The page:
7. snowyhead

    snowyhead Lead commenter

    You don't need to set up a limited company, you can register as self-employed with HMRC. You can generate simple invoices for each supply assignment. You won't need to keep complicated accounts either - a simple record of outgoings (petrol, travelling expenses) and income is sufficient either in a hardback book or in a spreadsheet. At the end of the tax year you will need to complete a self-assessment online, which is also fairly straightforward. You will have to pay income tax and Class 2/Class 4 NI contributions twice a year. One payment (usually January) will be 'on account', where HMRC request a payment based on the previous year's profit (income minus outgoings).

    A limited (by guarantee) company is a useful vehicle if you intend to employ others, but you will need to produce audited accounts. The structure of the company also needs to be defined through Articles and Memorundum of Association.

    The biggest advantage of being paid through a school's payroll is that contributions to TPS can continue - quite important if you are fairly near retirement age.

    Going it alone is not for the faint hearted but working for yourself can be very rewarding.
     
    Marijke likes this.
  8. sirspamalotless

    sirspamalotless Occasional commenter

    :-}
     
    Marijke likes this.
  9. Marijke

    Marijke New commenter

    Thank you both so much for this! Sounds very straightforward and encouraging!
     
  10. teacha

    teacha Occasional commenter

    I once did supply directly through a school as I knew the Head teacher. I was paid to scale and got my pension contributions. It would be so much better if every school did this, as they would know exactly where their money was going..... rather than paying a fortune to agencies, whilst the teacher only got a fraction of the amount.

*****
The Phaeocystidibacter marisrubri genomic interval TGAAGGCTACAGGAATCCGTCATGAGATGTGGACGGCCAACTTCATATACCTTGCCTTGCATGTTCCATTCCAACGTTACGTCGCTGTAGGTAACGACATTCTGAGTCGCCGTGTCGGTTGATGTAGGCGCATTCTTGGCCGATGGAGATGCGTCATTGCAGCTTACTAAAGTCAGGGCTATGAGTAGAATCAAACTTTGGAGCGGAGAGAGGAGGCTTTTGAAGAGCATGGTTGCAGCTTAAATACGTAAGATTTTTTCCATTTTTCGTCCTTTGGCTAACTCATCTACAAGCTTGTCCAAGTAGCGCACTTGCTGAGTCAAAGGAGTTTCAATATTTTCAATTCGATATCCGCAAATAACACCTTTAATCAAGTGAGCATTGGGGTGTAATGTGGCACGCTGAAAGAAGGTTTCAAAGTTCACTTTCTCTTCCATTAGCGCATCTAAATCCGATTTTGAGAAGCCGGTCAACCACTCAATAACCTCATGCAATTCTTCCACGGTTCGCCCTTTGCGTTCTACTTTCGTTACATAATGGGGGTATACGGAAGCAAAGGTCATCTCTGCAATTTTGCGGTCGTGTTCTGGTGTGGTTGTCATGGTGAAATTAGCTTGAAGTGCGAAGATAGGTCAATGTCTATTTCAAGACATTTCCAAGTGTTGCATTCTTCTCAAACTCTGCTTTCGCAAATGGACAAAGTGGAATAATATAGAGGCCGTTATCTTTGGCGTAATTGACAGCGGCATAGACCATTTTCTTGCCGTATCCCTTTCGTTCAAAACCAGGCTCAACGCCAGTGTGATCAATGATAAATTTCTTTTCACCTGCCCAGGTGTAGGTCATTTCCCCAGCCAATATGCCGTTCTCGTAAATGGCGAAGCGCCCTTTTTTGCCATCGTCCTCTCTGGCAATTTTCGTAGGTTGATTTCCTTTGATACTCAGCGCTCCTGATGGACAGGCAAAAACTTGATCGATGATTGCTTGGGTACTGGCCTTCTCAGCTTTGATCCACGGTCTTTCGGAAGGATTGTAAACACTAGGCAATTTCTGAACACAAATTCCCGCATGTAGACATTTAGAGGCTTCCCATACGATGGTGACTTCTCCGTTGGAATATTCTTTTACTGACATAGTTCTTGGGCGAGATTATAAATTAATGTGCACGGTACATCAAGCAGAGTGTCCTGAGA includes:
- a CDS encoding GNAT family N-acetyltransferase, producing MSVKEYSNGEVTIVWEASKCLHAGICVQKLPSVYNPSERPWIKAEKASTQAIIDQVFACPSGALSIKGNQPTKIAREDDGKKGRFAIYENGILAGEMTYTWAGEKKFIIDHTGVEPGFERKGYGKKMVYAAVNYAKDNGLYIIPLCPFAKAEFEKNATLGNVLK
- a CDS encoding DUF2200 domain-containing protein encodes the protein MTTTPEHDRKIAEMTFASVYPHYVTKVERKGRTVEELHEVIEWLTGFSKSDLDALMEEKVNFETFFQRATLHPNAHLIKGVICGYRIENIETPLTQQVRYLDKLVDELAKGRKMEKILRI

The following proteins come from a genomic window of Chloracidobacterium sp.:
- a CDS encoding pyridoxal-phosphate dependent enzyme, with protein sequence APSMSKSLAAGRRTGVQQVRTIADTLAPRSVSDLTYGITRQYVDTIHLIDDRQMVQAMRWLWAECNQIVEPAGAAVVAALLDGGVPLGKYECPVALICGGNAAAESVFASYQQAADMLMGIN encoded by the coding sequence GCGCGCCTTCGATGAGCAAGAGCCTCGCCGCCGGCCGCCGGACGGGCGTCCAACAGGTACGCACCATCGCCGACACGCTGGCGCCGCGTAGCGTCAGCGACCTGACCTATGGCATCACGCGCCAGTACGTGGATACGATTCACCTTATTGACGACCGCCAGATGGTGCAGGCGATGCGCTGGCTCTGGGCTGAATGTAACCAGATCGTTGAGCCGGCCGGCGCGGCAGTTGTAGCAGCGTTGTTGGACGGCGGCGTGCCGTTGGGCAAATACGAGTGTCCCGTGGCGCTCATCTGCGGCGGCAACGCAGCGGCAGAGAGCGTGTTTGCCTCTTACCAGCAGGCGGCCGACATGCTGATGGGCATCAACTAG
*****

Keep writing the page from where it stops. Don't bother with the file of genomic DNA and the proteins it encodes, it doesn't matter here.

11. pinkkaz

    pinkkaz New commenter

    Yep I'd be on M5 if I was working in a permanent post (assuming the school kept to the old regime of course!) so I'll work out what that is per day. Thanks everyone for the info - I'm going to try and get this sorted in the next couple of weeks. I've started tutoring so I need to register as self-employed in any case...
     
  12. snowyhead

    snowyhead Lead commenter

    Marijke and pinkkaz like this.
  13. nearmiss

    nearmiss Lead commenter

    Thanks for that, Snowyhead.
    It would be handy to extend this thread into the realms of sole trader v limited company to see which model of self-employment is most workable and if either has any advantages.
    I don't know about the tax and expenses claims rights for either approach.
    Is anyone here knowledgeable about that?
    What is certain, is that either way, you still can't pay into your Teachers's Pension Scheme unless you are employed by a Service Provider which neither agency workers nor self employed are. Only teachers employed by a school, college, private school or institution whose sole purpose is statutory education can be recognised by the TPS.
    Either way, as a qualified teacher, even if you are not employed by a school or an agency, you can still remain a union member.
    I think information about alternative models of employment is something that supply teachers really need and something the union ought to add to its briefing pages. Members should write to the Executive to propose this. Conference motions are being tabled right now, so contact your branch, attend the next meeting, to ensure that supply matters are being prioritised.